Hillary Clinton cited her commitment to the “social gospel” in a speech to United Methodists. That goes back to the 19th century when many Protestants said that instead of emphasizing the gospel of eternal salvation in Heaven through Christ, they should emphasize a gospel of building the Kingdom of Heaven on earth.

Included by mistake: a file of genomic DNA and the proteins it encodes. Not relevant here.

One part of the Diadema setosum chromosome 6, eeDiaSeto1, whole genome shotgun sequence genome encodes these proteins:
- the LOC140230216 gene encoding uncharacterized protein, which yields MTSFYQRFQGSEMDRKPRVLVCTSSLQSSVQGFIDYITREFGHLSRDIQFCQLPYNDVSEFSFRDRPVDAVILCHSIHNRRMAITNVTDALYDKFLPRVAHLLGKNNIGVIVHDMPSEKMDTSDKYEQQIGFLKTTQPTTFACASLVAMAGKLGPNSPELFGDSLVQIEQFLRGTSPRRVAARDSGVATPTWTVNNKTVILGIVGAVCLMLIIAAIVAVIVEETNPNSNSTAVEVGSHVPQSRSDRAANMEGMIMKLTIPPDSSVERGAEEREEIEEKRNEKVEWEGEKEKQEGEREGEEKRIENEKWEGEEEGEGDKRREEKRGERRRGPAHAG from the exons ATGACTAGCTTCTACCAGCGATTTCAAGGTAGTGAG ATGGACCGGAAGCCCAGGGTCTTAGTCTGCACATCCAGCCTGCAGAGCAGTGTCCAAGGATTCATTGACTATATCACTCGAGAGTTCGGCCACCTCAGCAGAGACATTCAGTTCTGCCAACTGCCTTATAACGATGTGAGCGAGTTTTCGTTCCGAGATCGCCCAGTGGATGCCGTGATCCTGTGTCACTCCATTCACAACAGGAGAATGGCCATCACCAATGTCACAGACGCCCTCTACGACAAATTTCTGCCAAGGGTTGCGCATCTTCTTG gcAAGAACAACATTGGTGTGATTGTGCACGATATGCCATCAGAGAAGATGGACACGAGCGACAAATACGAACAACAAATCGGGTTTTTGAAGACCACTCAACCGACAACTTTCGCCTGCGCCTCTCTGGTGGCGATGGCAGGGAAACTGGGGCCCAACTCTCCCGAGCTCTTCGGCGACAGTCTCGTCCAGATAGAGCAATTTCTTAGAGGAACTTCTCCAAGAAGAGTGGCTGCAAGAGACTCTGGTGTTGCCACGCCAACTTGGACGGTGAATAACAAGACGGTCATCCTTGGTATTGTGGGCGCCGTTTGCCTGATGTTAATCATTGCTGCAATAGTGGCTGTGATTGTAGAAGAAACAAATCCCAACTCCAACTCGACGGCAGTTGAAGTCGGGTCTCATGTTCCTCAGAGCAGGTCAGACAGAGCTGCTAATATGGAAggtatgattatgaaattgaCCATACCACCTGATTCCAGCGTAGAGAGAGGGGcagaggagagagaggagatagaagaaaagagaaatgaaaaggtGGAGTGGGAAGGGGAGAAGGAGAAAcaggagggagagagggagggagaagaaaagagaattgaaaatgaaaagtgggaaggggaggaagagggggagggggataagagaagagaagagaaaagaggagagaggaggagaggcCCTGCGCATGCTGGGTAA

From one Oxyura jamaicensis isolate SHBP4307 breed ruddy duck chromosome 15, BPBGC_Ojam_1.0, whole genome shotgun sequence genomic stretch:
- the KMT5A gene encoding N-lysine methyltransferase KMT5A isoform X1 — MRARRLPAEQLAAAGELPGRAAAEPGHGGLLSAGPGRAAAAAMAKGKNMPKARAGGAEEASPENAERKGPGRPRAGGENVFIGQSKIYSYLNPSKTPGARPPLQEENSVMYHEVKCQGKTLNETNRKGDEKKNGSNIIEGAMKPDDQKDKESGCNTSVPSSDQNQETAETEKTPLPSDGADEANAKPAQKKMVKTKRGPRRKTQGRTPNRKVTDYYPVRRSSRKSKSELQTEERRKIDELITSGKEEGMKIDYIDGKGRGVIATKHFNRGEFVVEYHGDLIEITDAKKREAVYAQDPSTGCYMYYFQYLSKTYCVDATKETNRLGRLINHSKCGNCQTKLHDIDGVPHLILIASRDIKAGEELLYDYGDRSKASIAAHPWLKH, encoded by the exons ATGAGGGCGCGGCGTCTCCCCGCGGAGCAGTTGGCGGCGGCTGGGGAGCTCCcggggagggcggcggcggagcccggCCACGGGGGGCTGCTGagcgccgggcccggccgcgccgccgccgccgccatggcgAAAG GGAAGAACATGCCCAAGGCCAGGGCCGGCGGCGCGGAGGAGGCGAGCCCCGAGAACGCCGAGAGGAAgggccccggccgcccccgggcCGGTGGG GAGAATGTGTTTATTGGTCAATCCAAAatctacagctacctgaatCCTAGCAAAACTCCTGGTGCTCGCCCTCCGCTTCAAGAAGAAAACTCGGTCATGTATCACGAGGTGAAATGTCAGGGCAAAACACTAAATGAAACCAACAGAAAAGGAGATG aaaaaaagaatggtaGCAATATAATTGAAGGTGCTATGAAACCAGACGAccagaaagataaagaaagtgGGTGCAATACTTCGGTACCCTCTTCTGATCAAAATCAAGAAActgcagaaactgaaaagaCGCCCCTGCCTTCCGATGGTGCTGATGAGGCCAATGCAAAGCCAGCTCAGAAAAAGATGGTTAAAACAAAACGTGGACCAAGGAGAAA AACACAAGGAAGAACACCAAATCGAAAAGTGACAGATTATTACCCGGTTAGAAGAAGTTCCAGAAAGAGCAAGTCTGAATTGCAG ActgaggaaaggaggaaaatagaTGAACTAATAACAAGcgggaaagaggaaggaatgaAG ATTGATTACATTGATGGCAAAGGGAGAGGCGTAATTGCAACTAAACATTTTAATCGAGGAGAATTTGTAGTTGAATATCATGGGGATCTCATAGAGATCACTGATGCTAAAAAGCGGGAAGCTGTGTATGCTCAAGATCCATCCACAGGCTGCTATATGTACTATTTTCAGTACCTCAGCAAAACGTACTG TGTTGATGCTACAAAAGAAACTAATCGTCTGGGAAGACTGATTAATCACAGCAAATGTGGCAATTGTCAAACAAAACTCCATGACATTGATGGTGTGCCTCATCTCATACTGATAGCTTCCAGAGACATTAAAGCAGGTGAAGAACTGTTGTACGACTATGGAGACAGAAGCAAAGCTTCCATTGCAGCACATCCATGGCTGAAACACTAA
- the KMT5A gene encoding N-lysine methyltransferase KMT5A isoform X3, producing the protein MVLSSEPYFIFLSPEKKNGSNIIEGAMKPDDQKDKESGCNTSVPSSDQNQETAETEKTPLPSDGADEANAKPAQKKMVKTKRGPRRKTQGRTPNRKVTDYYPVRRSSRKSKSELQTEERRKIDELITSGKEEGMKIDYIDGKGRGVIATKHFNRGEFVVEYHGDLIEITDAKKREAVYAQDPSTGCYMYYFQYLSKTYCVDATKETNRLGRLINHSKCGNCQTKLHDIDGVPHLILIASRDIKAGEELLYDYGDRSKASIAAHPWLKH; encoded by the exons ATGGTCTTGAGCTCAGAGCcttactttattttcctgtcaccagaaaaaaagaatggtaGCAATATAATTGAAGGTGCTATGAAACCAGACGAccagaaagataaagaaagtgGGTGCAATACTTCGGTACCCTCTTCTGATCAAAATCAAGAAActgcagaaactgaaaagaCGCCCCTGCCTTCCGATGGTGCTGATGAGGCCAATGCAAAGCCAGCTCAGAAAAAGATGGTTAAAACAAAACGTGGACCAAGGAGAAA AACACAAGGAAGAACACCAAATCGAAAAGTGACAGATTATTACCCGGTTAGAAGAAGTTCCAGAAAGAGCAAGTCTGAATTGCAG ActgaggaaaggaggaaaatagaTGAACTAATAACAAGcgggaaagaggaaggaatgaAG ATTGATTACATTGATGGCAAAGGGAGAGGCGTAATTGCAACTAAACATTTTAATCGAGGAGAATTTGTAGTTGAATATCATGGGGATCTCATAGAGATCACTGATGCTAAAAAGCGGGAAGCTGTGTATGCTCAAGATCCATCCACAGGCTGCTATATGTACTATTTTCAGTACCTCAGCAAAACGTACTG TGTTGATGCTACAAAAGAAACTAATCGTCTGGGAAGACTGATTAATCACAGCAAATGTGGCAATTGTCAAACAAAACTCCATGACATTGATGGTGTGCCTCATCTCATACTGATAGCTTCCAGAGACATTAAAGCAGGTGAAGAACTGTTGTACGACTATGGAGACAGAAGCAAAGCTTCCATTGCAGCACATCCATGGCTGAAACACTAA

The social gospel, which inspired all kinds of social reforms and progressive political activism, became the hallmark of liberal theology. After World War II, even in liberal theological circles, neo-orthodoxy reacted against the utopianism of the social gospel, though in the 1960s it came back with liberation theology. Conservative theologies, of course, rejected the social gospel, but today there is arguably a social gospel of the right. [Read more...]